One day, during my 8th grade art class, Mr. Taylor turned on the television and allowed the students to pick a channel. We ended up on MTV and worked on our projects with music videos playing in the background. (This was back in an era when MTV's focus was still music.) During those forty minutes of class time, a video from Stone Temple Pilots was broadcast. The chorus crooned "I'm half the man I used to be. This I feel as the dawn it fades to gray." It was not the first time I heard the song, but it was the first I had truly paid attention to the lyrics. "I'm half the man I used to be. Half the man I used to be."
If Scott Weiland ever wrote a self-fulfilling prophecy, the song Creep would be it. Recent videos of his performances revealed a different man. He literally became half the man he used to be. Muscle mass withered away, leaving a frame of bone and sinew. Attempting to dance like Jagger but instead looking like the inebriated over-zealous fan who finds their way to the front row of every rock concert ever since The Doors first wooed audiences. In one clip he mumbled his way through Vasoline like a bad karaoke singer who had long forgotten the words he should be singing. Gone was that rich baritone and vicious snarl that made him famous - his voice was replaced with a whiny whimper that inspired pity far more than awe.
The person we have seen over the past couple years is not the rock star and music legend we remember. Not even the Ghost of Weiland Past. These glimpses we have caught through concert stages and YouTube videos were the final appearances of a dying man, a hollowed shell, evidence of addiction's demanding price.
If Scott's death is a surprise to you, you're a fool. This was an inevitable event anyone could see coming. Russell Brand described Amy Winehouse's death with that same sense of inevitability. He said it was "like watching someone for hours through a telescope advance towards you, fist extended with the intention of punching you in the face. Even though I saw it coming it still hurt when it eventually hit me."
Addiction is a terminal disease. You can see the ending approach from miles away, yet still feel powerless to stop the grim finale. For a touring musician, drugs and alcohol are practically an occupational hazard. Scott Weiland indulged in it for a quarter century. Because of his habits, he was forced out of Stone Temple Pilots and fired from Velvet Revolver - the two bands he was most recognized for fronting. Rehab never worked. At one point, a DA testified before a probation judge that Scott was "on the road to killing himself." Seventeen years later, the DA's prediction came true.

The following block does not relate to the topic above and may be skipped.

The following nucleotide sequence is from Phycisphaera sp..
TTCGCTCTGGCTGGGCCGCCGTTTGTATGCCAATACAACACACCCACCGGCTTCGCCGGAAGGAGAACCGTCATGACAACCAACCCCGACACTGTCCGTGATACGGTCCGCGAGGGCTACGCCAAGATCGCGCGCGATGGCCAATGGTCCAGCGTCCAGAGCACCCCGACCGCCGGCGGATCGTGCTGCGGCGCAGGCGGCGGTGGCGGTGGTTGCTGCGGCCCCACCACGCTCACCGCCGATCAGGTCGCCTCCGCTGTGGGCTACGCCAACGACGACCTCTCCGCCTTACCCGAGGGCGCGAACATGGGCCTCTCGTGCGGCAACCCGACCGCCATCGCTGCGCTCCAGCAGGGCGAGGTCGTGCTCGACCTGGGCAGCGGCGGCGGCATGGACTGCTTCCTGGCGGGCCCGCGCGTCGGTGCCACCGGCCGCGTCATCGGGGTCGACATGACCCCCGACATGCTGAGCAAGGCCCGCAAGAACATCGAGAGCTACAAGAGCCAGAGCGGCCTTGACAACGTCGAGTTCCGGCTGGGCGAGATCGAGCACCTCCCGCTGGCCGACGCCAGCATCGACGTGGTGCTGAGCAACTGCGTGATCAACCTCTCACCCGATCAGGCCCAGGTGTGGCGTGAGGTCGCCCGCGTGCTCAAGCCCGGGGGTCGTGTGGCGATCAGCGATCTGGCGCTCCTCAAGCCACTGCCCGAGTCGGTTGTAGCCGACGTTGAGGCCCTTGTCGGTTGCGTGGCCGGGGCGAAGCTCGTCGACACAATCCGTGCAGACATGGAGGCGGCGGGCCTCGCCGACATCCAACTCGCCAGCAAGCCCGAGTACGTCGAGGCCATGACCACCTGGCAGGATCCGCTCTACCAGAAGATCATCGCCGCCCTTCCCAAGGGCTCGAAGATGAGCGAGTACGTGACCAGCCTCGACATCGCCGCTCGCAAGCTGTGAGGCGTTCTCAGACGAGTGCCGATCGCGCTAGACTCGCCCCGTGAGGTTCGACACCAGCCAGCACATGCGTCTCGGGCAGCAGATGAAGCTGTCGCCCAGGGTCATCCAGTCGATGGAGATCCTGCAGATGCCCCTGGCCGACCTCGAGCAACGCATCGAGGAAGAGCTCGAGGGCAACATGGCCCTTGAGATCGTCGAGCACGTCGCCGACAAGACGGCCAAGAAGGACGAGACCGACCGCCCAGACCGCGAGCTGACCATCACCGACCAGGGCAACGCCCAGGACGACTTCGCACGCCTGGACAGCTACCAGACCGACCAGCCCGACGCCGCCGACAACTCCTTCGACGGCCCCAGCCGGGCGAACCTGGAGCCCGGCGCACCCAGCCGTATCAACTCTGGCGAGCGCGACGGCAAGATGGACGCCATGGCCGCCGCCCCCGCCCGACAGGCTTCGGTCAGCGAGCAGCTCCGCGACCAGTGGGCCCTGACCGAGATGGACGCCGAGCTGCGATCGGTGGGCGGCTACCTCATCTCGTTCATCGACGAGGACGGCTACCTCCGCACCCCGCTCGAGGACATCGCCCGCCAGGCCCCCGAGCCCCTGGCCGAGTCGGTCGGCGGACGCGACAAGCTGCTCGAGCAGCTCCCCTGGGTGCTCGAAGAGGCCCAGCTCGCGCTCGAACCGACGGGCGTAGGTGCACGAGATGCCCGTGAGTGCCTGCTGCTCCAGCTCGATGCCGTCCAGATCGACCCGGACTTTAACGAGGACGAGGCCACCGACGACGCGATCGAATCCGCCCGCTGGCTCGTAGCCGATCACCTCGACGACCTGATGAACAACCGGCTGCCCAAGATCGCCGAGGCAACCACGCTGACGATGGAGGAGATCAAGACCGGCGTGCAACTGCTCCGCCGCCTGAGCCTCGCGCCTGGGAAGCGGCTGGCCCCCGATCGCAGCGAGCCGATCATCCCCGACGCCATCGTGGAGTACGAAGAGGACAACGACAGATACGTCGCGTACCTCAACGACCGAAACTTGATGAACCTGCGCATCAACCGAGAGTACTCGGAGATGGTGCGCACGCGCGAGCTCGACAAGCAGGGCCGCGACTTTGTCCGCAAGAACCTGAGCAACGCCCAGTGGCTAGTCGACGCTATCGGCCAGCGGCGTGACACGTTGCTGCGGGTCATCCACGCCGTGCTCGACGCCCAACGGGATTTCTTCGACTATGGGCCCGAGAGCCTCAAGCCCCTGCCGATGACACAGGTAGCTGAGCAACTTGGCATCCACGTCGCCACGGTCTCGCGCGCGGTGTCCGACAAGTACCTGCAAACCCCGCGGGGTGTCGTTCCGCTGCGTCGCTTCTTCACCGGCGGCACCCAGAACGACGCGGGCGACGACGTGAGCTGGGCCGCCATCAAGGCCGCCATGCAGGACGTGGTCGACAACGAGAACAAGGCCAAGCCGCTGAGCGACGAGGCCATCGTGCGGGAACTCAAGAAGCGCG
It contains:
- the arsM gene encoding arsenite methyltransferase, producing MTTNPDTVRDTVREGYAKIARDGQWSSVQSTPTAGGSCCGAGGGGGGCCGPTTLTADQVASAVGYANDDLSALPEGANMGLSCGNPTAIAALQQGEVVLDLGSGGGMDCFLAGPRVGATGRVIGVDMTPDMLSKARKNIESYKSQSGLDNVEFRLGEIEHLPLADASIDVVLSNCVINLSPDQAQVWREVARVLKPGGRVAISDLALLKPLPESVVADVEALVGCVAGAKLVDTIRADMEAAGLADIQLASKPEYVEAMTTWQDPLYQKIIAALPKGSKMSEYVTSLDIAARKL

The actual cause of Scott's death may or may not have been suicide. We don't yet know if it was an overdose. Regardless, his passing is a direct result of a lifetime of heroin and cocaine addiction. Healthy people that are as skinny as a 2x4 do not have heart attacks at age 48. And 48 is too young to die.
Stories like this shouldn't happen. Drugs have been around long enough that everyone knows their effects. Between scientific studies and real world examples, everyone knows what drugs do to your brain and your body. Sober people should be able to envision their fate with drugs and decline on the overwhelming evidence that such a future will end badly. Yet, drugs ruin countless lives year after year.
This is a quandary that confused my oldest son. He is a smart kid. He knows that smoking is unhealthy. He knows it causes cancer, makes your breath and clothes stink, and turns your teeth yellow. He also has friends and classmates whose parents smoke. After seeing a bunch of cigarette butts in a parking lot, he asked me why people smoked. He said, "If people know it is disgusting and so bad for their health, why do they do it?" I tried to explain how tobacco is addictive and once people are hooked it is hard to quit. That answer didn't satisfy him. "Then why do they start in the first place?"
The answer for Christian's second question is not an easy one to explain. One could talk about peer pressure, the desire to look cool and fit in, nervous habits, or the cultural effect of growing up in environments where everyone else smokes. One could explain the numerous reasons that people light their first cigarette but each of those answers would be grossly inadequate. And they should be.
I could be cynical and say that drugs are just something that people do. That it will always be a part of life. That it will always lead to ruin as it has done for Scott Weiland. But I refuse to be that kind of guy. I choose to take the perspective that my son has with smoking. Drug abuse should not make sense. There should not be an acceptable explanation of why people do it. And if we can't get rid of the cartels and the dealers and the pushers then we need to work harder to make sure our kids don't grow up to be users. We need to make every effort to ensure young artists and musicians eschew the 'sex drugs and rock'n'roll' image of their cultural forefathers.
We need to do better. Because I'm fed up. I don't want to lose any more heroes. Yes, heroes. I don't want to model my life after Scott Weiland. He’s not that kind of hero to me. However, he did influence me and is one of the biggest reasons I started writing. His music helped me get through my awkward teenage years. His songs are still those I crank up the volume and sing along every time I hear them. Now he is gone.